People with disabilities want to work. When people with disabilities work, the economy benefits. When people with disabilities work, our society is enriched. However, the overriding message sent to people with disabilities through our public policies is that they are not expected to work. Public policy most often creates a path to premature retirement for people with disabilities, not one to rehabilitation and work. Over 95 percent of federal funds spent on people with disabilities are targeted for supporting dependency. Little is spent on supporting people in pursuing and maintaining employment. Too often, health insurance is accessible for people with disabilities only if they do not work. The national employment policy agenda has never included people with disabilities.
Despite accomplishments in medical rehabilitation, technology, education, and civil rights, it should not come as a surprise that the employment rate among people with disabilities has not increased in the last decade. For most people with disabilities, the barriers to working remain significant and working is too often an irrational choice. Entry-level minimum-wage jobs rarely pay enough for an individual with significant disability-related needs to be able to live on the income and meet those needs. Essential services, such as personal assistance and assistive technology, are often subsidized only through public health insurance, which is generally available only to people who are not working. Private health insurance often precludes coverage for preexisting conditions and offers minimal coverage for mental health needs and long-term supports and services. While there is a well-established and well-funded system to support people with disabilities in dependency, there is relatively little support for their efforts to be independent.
People with disabilities remain significantly less employed than they would like to be, and significantly less employed than other Americans. Polls conducted by Lou Harris and Associates in 1986 and 1994 reveal that two-thirds of working-age people with disabilities are not working. An overwhelming majority who are not working (66 percent in 1986 and 79 percent in 1994) indicate that they want to work. Data from the Current Population Survey of 1995 confirm that the employment rate of people with disabilities has remained consistently low over the last decade. In 1995, only 28 percent of the 16.8 million working-age noninstitutionalized Americans with work disabilities were employed, while 75 percent of working-age Americans without disabilities were employed.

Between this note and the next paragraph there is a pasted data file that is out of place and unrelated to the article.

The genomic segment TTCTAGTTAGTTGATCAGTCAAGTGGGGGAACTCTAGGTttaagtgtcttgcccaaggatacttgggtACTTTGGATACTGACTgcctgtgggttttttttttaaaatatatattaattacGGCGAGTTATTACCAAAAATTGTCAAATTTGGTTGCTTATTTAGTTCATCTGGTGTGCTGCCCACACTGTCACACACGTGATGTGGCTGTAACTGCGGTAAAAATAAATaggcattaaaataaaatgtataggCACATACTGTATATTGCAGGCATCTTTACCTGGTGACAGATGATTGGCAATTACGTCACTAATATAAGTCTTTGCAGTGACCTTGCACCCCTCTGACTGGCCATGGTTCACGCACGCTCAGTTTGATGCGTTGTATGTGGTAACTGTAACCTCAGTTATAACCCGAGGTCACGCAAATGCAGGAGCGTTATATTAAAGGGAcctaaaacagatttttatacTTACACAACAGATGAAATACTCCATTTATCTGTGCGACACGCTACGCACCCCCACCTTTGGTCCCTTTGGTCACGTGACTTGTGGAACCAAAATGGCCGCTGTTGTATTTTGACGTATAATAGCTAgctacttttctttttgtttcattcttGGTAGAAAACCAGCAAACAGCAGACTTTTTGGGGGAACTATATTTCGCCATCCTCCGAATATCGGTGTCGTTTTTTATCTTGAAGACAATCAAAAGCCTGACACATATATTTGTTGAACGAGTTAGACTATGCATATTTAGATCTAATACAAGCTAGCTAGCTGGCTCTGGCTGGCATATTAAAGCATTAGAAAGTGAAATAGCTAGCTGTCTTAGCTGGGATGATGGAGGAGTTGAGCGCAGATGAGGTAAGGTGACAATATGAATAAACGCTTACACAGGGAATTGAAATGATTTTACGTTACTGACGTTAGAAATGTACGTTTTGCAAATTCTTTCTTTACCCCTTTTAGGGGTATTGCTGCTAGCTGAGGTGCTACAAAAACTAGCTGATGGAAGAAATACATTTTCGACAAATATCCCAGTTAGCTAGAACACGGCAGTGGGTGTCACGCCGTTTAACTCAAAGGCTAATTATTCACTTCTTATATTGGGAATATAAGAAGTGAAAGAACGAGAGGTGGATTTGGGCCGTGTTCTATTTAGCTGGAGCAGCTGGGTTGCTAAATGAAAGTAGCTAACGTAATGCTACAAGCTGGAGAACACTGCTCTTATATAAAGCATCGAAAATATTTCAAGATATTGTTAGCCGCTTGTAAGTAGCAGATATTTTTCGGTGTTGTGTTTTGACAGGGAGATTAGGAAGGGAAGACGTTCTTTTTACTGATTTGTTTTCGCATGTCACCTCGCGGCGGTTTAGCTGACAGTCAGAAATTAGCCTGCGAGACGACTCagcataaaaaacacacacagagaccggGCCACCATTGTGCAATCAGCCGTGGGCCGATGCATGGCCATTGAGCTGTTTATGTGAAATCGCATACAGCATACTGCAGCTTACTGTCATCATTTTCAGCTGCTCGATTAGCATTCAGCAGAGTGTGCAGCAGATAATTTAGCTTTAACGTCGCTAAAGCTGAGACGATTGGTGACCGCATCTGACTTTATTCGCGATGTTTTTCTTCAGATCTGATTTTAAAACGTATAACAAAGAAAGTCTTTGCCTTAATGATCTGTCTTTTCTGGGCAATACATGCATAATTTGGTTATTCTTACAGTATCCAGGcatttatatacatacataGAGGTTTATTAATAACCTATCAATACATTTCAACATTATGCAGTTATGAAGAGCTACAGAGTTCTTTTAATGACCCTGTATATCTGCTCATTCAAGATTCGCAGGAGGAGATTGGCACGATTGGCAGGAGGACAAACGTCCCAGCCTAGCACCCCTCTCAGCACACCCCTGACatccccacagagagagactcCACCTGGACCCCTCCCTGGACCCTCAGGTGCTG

Women and minorities with disabilities face dual discrimination and employment challenges. Their employment rates have consistently been lower than those for men and Whites with disabilities. African Americans represent a significantly larger proportion of working-age people with disabilities than do Whites or Hispanics, and as a group they are more severely disabled. While the full-time employment rate for Whites with disabilities was 15.9 percent in 1992, it was 7.2 percent for African Americans and 8.2 percent for Hispanic Americans (Braddock and Bachelder 1994). The earnings of women with disabilities with full-time jobs were only 65 percent of the earnings of men with disabilities who were employed full-time (Bowe 1992). Women with disabilities are more frequently employed part-time, rather than full-time, than men with disabilities. Integrated employment opportunities in sheltered employment are less available to women than men (Blanck 1991), as are promotion opportunities (Blass and Elliott 1993).
The Bureau of Labor Statistics in the Department of Labor (DOL) and the Census Bureau in the Department of Commerce regularly collect, analyze and disseminate employment data aggregated on the basis of gender, race, ethnicity, age and geography. No such data are collected or reported for people with disabilities. The most frequently cited data about the employment of people with disabilities are gathered from the March supplement to the Current Population Survey. These data are collected only once a year, whereas for other groups they are collected and reported monthly. Furthermore, the question used to determine the employment status of people with disabilities was not designed for the purpose of tracking employment.
Public Policy: Too Often a Path to Premature Retirement